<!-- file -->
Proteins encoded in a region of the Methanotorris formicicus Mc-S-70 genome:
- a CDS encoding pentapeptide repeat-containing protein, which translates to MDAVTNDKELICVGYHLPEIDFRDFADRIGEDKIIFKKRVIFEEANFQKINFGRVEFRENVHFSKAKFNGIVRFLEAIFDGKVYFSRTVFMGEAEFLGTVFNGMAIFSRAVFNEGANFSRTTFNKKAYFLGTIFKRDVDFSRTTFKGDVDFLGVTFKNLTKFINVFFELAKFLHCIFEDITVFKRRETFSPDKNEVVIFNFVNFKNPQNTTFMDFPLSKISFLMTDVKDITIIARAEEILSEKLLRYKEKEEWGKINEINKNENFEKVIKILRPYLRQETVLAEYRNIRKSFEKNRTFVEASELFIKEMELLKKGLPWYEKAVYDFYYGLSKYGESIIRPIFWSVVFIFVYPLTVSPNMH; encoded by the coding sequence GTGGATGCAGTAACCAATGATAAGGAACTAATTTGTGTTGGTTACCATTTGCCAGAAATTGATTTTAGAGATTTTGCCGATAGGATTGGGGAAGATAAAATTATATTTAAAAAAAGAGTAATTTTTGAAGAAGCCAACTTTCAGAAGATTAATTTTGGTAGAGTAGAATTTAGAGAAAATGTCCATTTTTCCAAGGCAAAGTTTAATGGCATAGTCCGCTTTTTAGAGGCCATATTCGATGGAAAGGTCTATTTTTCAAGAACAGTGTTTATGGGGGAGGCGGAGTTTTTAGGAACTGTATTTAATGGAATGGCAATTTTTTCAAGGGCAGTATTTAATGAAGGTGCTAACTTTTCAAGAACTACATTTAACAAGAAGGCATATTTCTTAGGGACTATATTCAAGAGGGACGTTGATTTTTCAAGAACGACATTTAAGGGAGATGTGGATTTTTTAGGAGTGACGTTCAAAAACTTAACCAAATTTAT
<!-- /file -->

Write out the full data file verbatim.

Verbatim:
Proteins encoded in a region of the Methanotorris formicicus Mc-S-70 genome:
- a CDS encoding pentapeptide repeat-containing protein, which translates to MDAVTNDKELICVGYHLPEIDFRDFADRIGEDKIIFKKRVIFEEANFQKINFGRVEFRENVHFSKAKFNGIVRFLEAIFDGKVYFSRTVFMGEAEFLGTVFNGMAIFSRAVFNEGANFSRTTFNKKAYFLGTIFKRDVDFSRTTFKGDVDFLGVTFKNLTKFINVFFELAKFLHCIFEDITVFKRRETFSPDKNEVVIFNFVNFKNPQNTTFMDFPLSKISFLMTDVKDITIIARAEEILSEKLLRYKEKEEWGKINEINKNENFEKVIKILRPYLRQETVLAEYRNIRKSFEKNRTFVEASELFIKEMELLKKGLPWYEKAVYDFYYGLSKYGESIIRPIFWSVVFIFVYPLTVSPNMH; encoded by the coding sequence GTGGATGCAGTAACCAATGATAAGGAACTAATTTGTGTTGGTTACCATTTGCCAGAAATTGATTTTAGAGATTTTGCCGATAGGATTGGGGAAGATAAAATTATATTTAAAAAAAGAGTAATTTTTGAAGAAGCCAACTTTCAGAAGATTAATTTTGGTAGAGTAGAATTTAGAGAAAATGTCCATTTTTCCAAGGCAAAGTTTAATGGCATAGTCCGCTTTTTAGAGGCCATATTCGATGGAAAGGTCTATTTTTCAAGAACAGTGTTTATGGGGGAGGCGGAGTTTTTAGGAACTGTATTTAATGGAATGGCAATTTTTTCAAGGGCAGTATTTAATGAAGGTGCTAACTTTTCAAGAACTACATTTAACAAGAAGGCATATTTCTTAGGGACTATATTCAAGAGGGACGTTGATTTTTCAAGAACGACATTTAAGGGAGATGTGGATTTTTTAGGAGTGACGTTCAAAAACTTAACCAAATTTAT